The Late Miocene to Early Pliocene RÍO Blanco-Los Bronces Copper Deposit, Central Chilean Andes
L. Serrano, R. Vargas, V. Stambuk, C. Aguilar, M. Galeb, C. Holmgren, A. Contreras, S. Godoy, I. Vela, M. A. Skewes, C. R. Stern, 1998. "The Late Miocene to Early Pliocene RÍO Blanco-Los Bronces Copper Deposit, Central Chilean Andes", Andean Copper Deposits: New Discoveries, Mineralization, Styles and Metallogeny, Francisco Camus, Richard M. Sillitoe, Richard Petersen
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Rio Blanco-Los Bronces, one of three giant late Miocene to early Pliocene copper deposits in the Andes of central Chile, formed as a result of emplacement of both multiple mineralized breccias and porphyry intrusions into early and middle Miocene plutonic rocks and Cenozoic lavas. The deposit is distinctive in that a significant proportion of the >50x106 metric tons of Cu it contains occurs within the matrix of mineralized breccia pipes or disseminated in the host rocks around the breccias. Approximately 50 percent of the Cu ore in the deposit occurs as breccia-matrix, stockwork, and disseminated mineralization in a zone of potassic alteration which formed during the emplacement of biotite-rich breccias of the Rio Blanco breccia complex and quartz monzonite porphyry intrusions. Following a period of uplift and erosion, younger tourmaline-rich breccia pipes, containing the other 50 percent of the Cu in the deposit, and weakly mineralized early Pliocene porphyries were emplaced both within and peripherally to the earlier zone of biotite breccias and potassic alteration. Clasts within the tourmaline breccias are sericitized. This sericitic alteration developed during the emplacement of these breccias, later than and independent of the earlier potassic alteration.
Fluid inclusion and 0-, S-, and H-isotopic data indicate that the metal-rich fluids that generated both the older biotite-rich and younger tourmaline-rich breccias, and caused the potassic and sericitic alteration associated with these two breccia generations, were magmatic in origin. Sr- and Nd-isotopic data imply that the magmas that exsolved the breccia-forming fluids, as well as those that formed the late porphyries, were distinct isotopically from the older host rocks of the deposit. The breccia-forming fluids are believed to have exsolved from magmas that crystallized to form plutons that are still not exposed at the surface, consistent with the deep, as yet unknown roots of these breccias.
The emplacement of the mineralized breccias and porphyries at Rio Blanco-Los Bronces occurred in conjunction with late Miocene changes in Andean magma chemistry and crustal thickness, within a period of<3 m.y. during the final stages of>15 m.y. ofMiocene magmatic activity in central Chile. The temporal changes in magma chemistry, the crustal thickening, uplift, and erosion which caused the younger mineralized tourmaline breccias to be superimposed on the earlier and deeper potassic alteration zone, and the decline of igneous activity in the Miocene magmatic belt all resulted from decreasing subduction angle beneath central Chile beginning in the middle to late Miocene.
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The copper deposits of Perú consist of porphyry Cu±Mo, Au, Ag, breccia pipe Cu-Mo, enargite vein and replacement Cu±Au, Ag, Zn, Pb, calcic skarn Cu±Fe, Au, Zn, amphibolitic skarn Cu±Fe, volcanogenic massive sulfide Cu-Zn, vein and manto Cu±Ag, Pb, Zn, Sn, W, and sandstone (“red bed”) Cu types. The vast majority of these deposits formed during the Andean Orogeny and are geographically and chronologically distributed in well-defined metallogenic domains. These domains correlate with geochemically distinct magmatic episodes.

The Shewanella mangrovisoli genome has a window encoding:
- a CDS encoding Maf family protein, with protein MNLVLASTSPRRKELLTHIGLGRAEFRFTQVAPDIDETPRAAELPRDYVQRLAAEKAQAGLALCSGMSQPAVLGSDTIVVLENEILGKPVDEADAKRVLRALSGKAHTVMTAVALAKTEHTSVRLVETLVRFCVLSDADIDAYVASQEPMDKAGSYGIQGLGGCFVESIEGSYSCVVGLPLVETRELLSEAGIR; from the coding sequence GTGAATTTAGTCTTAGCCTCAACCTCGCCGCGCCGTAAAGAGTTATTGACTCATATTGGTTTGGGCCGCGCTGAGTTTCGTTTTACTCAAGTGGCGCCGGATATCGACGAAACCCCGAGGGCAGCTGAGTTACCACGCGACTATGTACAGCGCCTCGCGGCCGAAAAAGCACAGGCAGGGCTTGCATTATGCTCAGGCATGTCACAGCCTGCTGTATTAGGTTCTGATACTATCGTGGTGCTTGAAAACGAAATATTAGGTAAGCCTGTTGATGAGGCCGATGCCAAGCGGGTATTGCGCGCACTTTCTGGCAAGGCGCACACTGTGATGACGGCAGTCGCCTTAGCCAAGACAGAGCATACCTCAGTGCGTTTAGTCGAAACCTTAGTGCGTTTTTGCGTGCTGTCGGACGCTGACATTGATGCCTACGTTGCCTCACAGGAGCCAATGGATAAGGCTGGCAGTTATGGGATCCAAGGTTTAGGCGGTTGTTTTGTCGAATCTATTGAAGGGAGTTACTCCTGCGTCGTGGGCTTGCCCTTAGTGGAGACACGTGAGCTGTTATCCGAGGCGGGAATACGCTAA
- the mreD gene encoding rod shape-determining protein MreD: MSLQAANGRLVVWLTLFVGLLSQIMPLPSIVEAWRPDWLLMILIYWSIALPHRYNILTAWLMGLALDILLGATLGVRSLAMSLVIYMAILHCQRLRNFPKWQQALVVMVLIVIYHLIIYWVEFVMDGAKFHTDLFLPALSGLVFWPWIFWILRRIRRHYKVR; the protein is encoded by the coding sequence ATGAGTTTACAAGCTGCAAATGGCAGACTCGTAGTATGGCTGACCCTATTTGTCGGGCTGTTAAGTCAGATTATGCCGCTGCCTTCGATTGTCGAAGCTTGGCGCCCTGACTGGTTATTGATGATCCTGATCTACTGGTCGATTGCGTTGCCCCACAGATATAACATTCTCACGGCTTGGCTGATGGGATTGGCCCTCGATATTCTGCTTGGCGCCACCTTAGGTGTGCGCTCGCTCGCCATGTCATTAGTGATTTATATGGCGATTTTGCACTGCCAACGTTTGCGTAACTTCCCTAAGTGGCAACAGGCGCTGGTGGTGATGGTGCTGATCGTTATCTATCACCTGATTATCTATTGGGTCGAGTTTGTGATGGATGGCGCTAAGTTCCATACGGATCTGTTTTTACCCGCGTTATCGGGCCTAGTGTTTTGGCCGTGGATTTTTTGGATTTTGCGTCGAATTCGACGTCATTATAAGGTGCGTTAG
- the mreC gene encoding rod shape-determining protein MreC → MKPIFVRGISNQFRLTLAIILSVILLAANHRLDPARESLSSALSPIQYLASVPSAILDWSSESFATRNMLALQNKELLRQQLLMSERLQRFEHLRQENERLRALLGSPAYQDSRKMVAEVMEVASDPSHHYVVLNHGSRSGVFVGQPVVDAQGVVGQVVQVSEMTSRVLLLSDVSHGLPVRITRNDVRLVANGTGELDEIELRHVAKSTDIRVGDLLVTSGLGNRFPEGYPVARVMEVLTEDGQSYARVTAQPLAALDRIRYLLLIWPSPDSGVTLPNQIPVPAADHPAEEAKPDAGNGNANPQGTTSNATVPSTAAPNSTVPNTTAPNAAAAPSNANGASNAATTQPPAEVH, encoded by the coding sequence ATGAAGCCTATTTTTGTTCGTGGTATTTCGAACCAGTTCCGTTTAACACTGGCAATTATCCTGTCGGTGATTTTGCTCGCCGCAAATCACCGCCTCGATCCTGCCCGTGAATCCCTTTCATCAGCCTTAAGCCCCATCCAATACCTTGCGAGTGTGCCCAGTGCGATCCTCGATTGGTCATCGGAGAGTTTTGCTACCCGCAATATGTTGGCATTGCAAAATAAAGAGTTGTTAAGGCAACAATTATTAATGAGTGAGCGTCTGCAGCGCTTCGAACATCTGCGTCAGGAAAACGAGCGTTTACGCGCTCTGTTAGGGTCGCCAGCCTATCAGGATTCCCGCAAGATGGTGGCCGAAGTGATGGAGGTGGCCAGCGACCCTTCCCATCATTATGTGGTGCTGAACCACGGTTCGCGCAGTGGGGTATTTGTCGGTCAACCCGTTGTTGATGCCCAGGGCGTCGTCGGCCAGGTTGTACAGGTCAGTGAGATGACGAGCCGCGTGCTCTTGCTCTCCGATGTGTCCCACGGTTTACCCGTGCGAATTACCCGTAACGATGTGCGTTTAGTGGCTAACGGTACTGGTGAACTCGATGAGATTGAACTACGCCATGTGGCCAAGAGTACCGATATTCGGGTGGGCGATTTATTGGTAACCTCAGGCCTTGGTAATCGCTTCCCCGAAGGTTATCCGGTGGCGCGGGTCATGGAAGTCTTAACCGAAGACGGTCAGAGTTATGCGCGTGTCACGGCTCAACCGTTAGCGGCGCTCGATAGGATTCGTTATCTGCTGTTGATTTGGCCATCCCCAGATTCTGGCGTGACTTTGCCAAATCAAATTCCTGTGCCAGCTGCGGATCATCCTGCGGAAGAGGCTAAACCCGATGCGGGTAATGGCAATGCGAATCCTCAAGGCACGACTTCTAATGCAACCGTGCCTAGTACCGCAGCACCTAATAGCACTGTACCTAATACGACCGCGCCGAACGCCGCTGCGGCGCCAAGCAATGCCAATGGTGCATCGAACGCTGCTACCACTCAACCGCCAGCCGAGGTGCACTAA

The magmatic and metallogenic domains appear to be controlled in part by transverse growth-faults in the Mesozoic and older basement rocks underlying the intensely folded and thrust-faulted Mesozoic and Tertiary rocks of the higher structural levels of the Cordillera. During the Andean Orogeny the extent of magmatism and the corresponding metallogenic provinces were influenced by subducted plate segmentation and by continental margin basement tectonics. In addition, the lithologic nature of the host rocks played an important role in determining the types of copper deposits formed.
Porphyry Cu, breccia pipe Cu-Mo and calcic skarn Cu deposits are related to the Pomahuaca, Coastal and Caldera batholiths, as well as to felsic Cordilleran volcanism between 8° and 12°S. However, the largest and richest porphyry Cu deposits are related to the Caldera batholith. The Cobriza Cu-bearing skarn is the only significant copper deposit of pre-Mesozoic age.
Perú has many ore deposits associated with the Miocene felsic extrusive and intrusive rocks along the Cordillera, forming veins and disseminations in igneous rocks and noncarbonate sedimentary rocks, and replacement mantos, pipes and veins in limestones. Several are large and high-grade enargite-type deposits containing mainly Cu, Ag, Au, Pb and Zn, accompanied by significant amounts of Cd, Te, Se, In, Bi and Tl. Others are veins and mantos containing Cu±Ag, Pb, Zn, Sn, W.
The Mesozoic volcanosedimentary sequences along the coast host volcanogenic massive sulfide Cu-Zn and vein/manto-type amphibolitic skarn Cu±Fe deposits.
Red bed Cu deposits are relatively unimportant in Perú.
The following information on the history of copper mining in Perú has been condensed largely from Samame (1979), Petersen et al.(1990) and Benavides (1990).
In Perú, gold and silver were apparently used before copper. The latter was first mined and processed by the pre-Inca Chimú culture along the northern coast and by the Tiahuanaco civilization in the Lake Titicaca region.
Copper became an important metal during the Inca period,